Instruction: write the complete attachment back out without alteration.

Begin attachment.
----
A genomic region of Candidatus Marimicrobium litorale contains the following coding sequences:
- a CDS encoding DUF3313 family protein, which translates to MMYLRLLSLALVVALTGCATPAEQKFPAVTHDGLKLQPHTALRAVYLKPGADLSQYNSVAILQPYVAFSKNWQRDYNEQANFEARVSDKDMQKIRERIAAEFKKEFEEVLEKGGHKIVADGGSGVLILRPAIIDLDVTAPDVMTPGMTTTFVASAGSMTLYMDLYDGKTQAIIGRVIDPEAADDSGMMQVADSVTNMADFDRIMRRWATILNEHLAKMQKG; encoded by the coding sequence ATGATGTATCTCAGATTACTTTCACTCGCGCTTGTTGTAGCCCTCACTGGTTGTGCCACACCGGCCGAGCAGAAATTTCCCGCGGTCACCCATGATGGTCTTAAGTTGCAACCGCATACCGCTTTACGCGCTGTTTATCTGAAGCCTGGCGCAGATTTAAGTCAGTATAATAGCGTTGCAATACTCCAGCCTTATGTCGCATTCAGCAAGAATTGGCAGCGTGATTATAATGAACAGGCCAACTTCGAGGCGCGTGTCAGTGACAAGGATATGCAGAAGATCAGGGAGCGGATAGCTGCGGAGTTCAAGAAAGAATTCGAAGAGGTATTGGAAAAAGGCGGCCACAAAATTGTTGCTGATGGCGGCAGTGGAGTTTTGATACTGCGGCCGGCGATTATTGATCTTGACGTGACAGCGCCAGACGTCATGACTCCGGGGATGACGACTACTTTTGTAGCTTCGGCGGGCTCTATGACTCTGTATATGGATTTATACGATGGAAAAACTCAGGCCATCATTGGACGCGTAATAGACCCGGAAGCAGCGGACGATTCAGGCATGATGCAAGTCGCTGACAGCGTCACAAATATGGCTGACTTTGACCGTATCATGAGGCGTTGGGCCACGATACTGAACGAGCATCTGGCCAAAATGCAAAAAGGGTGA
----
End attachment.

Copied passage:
A genomic region of Candidatus Marimicrobium litorale contains the following coding sequences:
- a CDS encoding DUF3313 family protein, which translates to MMYLRLLSLALVVALTGCATPAEQKFPAVTHDGLKLQPHTALRAVYLKPGADLSQYNSVAILQPYVAFSKNWQRDYNEQANFEARVSDKDMQKIRERIAAEFKKEFEEVLEKGGHKIVADGGSGVLILRPAIIDLDVTAPDVMTPGMTTTFVASAGSMTLYMDLYDGKTQAIIGRVIDPEAADDSGMMQVADSVTNMADFDRIMRRWATILNEHLAKMQKG; encoded by the coding sequence ATGATGTATCTCAGATTACTTTCACTCGCGCTTGTTGTAGCCCTCACTGGTTGTGCCACACCGGCCGAGCAGAAATTTCCCGCGGTCACCCATGATGGTCTTAAGTTGCAACCGCATACCGCTTTACGCGCTGTTTATCTGAAGCCTGGCGCAGATTTAAGTCAGTATAATAGCGTTGCAATACTCCAGCCTTATGTCGCATTCAGCAAGAATTGGCAGCGTGATTATAATGAACAGGCCAACTTCGAGGCGCGTGTCAGTGACAAGGATATGCAGAAGATCAGGGAGCGGATAGCTGCGGAGTTCAAGAAAGAATTCGAAGAGGTATTGGAAAAAGGCGGCCACAAAATTGTTGCTGATGGCGGCAGTGGAGTTTTGATACTGCGGCCGGCGATTATTGATCTTGACGTGACAGCGCCAGACGTCATGACTCCGGGGATGACGACTACTTTTGTAGCTTCGGCGGGCTCTATGACTCTGTATATGGATTTATACGATGGAAAAACTCAGGCCATCATTGGACGCGTAATAGACCCGGAAGCAGCGGACGATTCAGGCATGATGCAAGTCGCTGACAGCGTCACAAATATGGCTGACTTTGACCGTATCATGAGGCGTTGGGCCACGATACTGAACGAGCATCTGGCCAAAATGCAAAAAGGGTGA